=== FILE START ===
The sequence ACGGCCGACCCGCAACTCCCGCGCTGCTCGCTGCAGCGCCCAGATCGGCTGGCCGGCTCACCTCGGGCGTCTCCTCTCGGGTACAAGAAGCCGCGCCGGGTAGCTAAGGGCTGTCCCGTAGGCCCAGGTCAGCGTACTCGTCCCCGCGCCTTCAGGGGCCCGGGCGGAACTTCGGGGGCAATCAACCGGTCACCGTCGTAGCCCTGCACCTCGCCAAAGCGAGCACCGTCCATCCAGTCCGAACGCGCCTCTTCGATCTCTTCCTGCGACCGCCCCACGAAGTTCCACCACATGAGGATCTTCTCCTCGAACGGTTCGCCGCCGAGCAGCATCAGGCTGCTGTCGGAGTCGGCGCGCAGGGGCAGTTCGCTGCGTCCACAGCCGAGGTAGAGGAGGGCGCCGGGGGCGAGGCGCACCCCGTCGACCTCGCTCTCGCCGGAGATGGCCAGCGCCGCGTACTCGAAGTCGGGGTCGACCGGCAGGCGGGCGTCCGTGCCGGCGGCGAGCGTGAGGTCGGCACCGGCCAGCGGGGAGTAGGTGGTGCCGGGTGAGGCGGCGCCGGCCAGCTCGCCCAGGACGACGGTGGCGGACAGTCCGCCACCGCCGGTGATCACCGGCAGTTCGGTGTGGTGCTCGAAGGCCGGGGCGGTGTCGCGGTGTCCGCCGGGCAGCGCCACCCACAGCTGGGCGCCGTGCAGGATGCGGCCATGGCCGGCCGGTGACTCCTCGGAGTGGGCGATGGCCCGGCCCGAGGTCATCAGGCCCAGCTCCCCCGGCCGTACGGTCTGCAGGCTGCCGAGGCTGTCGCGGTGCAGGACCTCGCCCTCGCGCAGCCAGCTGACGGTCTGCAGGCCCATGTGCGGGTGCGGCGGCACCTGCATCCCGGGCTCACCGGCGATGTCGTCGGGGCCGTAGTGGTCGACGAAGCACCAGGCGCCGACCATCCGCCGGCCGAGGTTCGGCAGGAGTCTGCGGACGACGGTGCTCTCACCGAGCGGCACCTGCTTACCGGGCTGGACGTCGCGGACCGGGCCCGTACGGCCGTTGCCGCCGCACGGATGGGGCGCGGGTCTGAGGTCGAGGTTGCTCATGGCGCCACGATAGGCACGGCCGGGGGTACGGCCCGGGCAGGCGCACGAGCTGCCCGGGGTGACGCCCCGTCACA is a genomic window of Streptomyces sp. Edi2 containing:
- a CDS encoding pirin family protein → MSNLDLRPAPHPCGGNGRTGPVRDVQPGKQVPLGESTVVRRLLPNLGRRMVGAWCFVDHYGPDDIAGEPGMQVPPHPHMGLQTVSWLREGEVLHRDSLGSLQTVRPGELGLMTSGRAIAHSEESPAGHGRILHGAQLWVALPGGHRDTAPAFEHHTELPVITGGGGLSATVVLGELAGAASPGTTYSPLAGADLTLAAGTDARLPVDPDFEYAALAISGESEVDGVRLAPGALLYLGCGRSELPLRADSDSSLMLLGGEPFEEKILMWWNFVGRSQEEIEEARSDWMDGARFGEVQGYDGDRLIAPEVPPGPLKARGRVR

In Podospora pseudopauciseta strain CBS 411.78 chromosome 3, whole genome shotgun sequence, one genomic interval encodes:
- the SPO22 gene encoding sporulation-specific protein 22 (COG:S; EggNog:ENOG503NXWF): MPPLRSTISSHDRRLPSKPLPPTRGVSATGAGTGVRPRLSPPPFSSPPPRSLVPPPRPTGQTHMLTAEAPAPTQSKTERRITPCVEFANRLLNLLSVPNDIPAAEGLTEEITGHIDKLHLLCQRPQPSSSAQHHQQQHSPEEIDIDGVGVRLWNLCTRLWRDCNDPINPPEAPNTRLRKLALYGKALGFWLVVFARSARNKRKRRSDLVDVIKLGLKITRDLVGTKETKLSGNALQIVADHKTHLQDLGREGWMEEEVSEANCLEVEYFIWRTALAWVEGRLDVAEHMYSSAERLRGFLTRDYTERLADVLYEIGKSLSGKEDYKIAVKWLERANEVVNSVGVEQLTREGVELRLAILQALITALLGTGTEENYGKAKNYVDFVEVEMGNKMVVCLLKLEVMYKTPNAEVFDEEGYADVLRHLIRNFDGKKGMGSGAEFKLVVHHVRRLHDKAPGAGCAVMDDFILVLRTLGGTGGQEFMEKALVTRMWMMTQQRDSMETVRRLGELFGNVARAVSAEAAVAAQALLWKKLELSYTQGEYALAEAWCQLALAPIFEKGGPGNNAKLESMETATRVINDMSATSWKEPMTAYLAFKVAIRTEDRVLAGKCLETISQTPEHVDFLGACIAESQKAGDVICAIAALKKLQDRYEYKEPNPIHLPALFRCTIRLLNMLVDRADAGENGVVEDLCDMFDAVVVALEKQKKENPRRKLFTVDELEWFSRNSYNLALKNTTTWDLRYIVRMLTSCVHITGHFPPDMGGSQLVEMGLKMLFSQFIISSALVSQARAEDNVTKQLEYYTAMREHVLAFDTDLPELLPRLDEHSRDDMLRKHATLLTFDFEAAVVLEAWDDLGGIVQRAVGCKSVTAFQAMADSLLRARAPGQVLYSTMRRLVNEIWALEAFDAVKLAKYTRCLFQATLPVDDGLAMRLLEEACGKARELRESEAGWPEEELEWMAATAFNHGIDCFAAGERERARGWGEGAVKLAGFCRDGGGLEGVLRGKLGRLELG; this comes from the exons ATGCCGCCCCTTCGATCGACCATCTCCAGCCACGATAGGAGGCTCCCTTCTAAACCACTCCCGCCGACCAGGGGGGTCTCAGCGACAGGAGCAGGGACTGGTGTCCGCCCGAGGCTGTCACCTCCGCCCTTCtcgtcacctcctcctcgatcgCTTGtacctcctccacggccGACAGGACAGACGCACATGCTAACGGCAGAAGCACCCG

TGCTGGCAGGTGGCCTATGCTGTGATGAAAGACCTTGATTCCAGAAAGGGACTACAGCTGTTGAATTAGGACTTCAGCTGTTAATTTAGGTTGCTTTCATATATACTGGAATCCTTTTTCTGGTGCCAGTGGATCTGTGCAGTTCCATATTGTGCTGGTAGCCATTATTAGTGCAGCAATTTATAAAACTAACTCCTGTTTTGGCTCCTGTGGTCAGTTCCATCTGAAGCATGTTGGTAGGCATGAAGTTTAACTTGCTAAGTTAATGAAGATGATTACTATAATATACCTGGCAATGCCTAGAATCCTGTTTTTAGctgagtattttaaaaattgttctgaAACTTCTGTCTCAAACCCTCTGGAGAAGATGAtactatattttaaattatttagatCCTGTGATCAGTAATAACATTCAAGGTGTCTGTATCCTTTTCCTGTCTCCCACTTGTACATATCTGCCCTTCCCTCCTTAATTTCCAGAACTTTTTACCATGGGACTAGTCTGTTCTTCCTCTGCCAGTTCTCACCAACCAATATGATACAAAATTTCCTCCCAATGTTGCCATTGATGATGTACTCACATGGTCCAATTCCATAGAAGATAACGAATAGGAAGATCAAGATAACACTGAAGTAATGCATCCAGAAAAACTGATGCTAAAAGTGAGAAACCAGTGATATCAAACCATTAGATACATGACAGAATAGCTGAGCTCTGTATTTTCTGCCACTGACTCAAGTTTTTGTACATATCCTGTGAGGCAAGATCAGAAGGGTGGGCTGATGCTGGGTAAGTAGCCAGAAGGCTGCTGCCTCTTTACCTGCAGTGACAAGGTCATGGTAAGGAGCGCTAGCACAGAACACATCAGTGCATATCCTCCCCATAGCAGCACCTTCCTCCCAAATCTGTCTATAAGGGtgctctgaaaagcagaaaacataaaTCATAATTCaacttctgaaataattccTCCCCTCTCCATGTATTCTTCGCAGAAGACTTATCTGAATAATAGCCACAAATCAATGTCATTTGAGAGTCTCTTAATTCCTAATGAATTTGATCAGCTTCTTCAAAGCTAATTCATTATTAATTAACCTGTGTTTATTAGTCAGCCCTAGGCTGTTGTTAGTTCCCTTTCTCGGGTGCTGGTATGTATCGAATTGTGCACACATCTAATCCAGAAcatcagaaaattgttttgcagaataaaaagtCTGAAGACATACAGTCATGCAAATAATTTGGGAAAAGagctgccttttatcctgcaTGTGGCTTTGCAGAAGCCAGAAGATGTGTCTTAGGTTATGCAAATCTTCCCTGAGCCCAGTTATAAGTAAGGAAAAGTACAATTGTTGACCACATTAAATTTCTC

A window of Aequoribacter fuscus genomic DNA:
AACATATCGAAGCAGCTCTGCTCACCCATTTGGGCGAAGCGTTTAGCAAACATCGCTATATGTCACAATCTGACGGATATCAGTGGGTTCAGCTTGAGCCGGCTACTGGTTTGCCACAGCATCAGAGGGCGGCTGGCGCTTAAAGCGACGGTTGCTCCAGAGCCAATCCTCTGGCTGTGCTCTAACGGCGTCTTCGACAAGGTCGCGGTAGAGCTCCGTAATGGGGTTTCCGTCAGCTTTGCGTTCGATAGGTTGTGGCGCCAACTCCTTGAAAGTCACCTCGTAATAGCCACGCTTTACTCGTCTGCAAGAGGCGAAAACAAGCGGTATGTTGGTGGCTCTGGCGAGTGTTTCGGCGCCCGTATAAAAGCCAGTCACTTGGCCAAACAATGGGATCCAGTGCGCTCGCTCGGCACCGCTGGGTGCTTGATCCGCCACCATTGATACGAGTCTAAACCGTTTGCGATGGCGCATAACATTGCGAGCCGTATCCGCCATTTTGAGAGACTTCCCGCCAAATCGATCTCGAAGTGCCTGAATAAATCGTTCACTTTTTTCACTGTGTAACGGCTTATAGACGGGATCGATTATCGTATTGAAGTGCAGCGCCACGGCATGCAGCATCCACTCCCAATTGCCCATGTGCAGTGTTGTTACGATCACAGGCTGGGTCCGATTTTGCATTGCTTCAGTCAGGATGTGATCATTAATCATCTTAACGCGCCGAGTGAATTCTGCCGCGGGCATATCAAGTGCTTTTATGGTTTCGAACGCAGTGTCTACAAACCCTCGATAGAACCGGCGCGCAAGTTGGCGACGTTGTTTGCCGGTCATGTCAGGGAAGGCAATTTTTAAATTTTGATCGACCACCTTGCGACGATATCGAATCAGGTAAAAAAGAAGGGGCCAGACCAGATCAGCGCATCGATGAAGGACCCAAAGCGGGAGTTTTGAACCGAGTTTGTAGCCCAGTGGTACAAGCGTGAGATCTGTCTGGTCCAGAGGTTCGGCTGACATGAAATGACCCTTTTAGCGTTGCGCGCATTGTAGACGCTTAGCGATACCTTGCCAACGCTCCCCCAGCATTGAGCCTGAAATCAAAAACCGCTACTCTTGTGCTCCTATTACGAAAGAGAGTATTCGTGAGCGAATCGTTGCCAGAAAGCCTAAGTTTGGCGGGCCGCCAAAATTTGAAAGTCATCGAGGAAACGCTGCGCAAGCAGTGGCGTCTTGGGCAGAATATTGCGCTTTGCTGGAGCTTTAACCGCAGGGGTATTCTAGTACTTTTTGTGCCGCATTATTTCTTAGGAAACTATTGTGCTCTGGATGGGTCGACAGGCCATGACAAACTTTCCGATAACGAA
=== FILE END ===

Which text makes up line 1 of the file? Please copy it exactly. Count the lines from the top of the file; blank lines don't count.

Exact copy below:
The sequence ACGGCCGACCCGCAACTCCCGCGCTGCTCGCTGCAGCGCCCAGATCGGCTGGCCGGCTCACCTCGGGCGTCTCCTCTCGGGTACAAGAAGCCGCGCCGGGTAGCTAAGGGCTGTCCCGTAGGCCCAGGTCAGCGTACTCGTCCCCGCGCCTTCAGGGGCCCGGGCGGAACTTCGGGGGCAATCAACCGGTCACCGTCGTAGCCCTGCACCTCGCCAAAGCGAGCACCGTCCATCCAGTCCGAACGCGCCTCTTCGATCTCTTCCTGCGACCGCCCCACGAAGTTCCACCACATGAGGATCTTCTCCTCGAACGGTTCGCCGCCGAGCAGCATCAGGCTGCTGTCGGAGTCGGCGCGCAGGGGCAGTTCGCTGCGTCCACAGCCGAGGTAGAGGAGGGCGCCGGGGGCGAGGCGCACCCCGTCGACCTCGCTCTCGCCGGAGATGGCCAGCGCCGCGTACTCGAAGTCGGGGTCGACCGGCAGGCGGGCGTCCGTGCCGGCGGCGAGCGTGAGGTCGGCACCGGCCAGCGGGGAGTAGGTGGTGCCGGGTGAGGCGGCGCCGGCCAGCTCGCCCAGGACGACGGTGGCGGACAGTCCGCCACCGCCGGTGATCACCGGCAGTTCGGTGTGGTGCTCGAAGGCCGGGGCGGTGTCGCGGTGTCCGCCGGGCAGCGCCACCCACAGCTGGGCGCCGTGCAGGATGCGGCCATGGCCGGCCGGTGACTCCTCGGAGTGGGCGATGGCCCGGCCCGAGGTCATCAGGCCCAGCTCCCCCGGCCGTACGGTCTGCAGGCTGCCGAGGCTGTCGCGGTGCAGGACCTCGCCCTCGCGCAGCCAGCTGACGGTCTGCAGGCCCATGTGCGGGTGCGGCGGCACCTGCATCCCGGGCTCACCGGCGATGTCGTCGGGGCCGTAGTGGTCGACGAAGCACCAGGCGCCGACCATCCGCCGGCCGAGGTTCGGCAGGAGTCTGCGGACGACGGTGCTCTCACCGAGCGGCACCTGCTTACCGGGCTGGACGTCGCGGACCGGGCCCGTACGGCCGTTGCCGCCGCACGGATGGGGCGCGGGTCTGAGGTCGAGGTTGCTCATGGCGCCACGATAGGCACGGCCGGGGGTACGGCCCGGGCAGGCGCACGAGCTGCCCGGGGTGACGCCCCGTCACA is a genomic window of Streptomyces sp. Edi2 containing: